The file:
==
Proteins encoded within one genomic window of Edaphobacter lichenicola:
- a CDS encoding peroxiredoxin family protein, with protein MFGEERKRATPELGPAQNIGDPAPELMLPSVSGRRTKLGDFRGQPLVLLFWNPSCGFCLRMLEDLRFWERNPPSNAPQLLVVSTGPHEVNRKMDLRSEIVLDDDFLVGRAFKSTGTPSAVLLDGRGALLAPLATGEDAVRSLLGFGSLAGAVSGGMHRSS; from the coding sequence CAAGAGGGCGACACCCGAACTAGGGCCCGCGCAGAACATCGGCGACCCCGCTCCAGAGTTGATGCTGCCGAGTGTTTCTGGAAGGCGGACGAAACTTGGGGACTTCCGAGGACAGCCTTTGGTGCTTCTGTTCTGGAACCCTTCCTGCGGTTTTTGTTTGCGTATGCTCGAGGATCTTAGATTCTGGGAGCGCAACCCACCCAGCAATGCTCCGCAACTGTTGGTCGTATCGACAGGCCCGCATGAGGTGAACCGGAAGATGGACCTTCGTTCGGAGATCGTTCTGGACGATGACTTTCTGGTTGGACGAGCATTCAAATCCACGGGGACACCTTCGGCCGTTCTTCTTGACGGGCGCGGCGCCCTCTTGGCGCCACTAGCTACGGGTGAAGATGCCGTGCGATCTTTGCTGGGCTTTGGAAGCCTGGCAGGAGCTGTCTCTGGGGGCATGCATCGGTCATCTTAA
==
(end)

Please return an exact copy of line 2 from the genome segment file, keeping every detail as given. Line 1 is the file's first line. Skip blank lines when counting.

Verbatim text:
- a CDS encoding peroxiredoxin family protein, with protein MFGEERKRATPELGPAQNIGDPAPELMLPSVSGRRTKLGDFRGQPLVLLFWNPSCGFCLRMLEDLRFWERNPPSNAPQLLVVSTGPHEVNRKMDLRSEIVLDDDFLVGRAFKSTGTPSAVLLDGRGALLAPLATGEDAVRSLLGFGSLAGAVSGGMHRSS; from the coding sequence CAAGAGGGCGACACCCGAACTAGGGCCCGCGCAGAACATCGGCGACCCCGCTCCAGAGTTGATGCTGCCGAGTGTTTCTGGAAGGCGGACGAAACTTGGGGACTTCCGAGGACAGCCTTTGGTGCTTCTGTTCTGGAACCCTTCCTGCGGTTTTTGTTTGCGTATGCTCGAGGATCTTAGATTCTGGGAGCGCAACCCACCCAGCAATGCTCCGCAACTGTTGGTCGTATCGACAGGCCCGCATGAGGTGAACCGGAAGATGGACCTTCGTTCGGAGATCGTTCTGGACGATGACTTTCTGGTTGGACGAGCATTCAAATCCACGGGGACACCTTCGGCCGTTCTTCTTGACGGGCGCGGCGCCCTCTTGGCGCCACTAGCTACGGGTGAAGATGCCGTGCGATCTTTGCTGGGCTTTGGAAGCCTGGCAGGAGCTGTCTCTGGGGGCATGCATCGGTCATCTTAA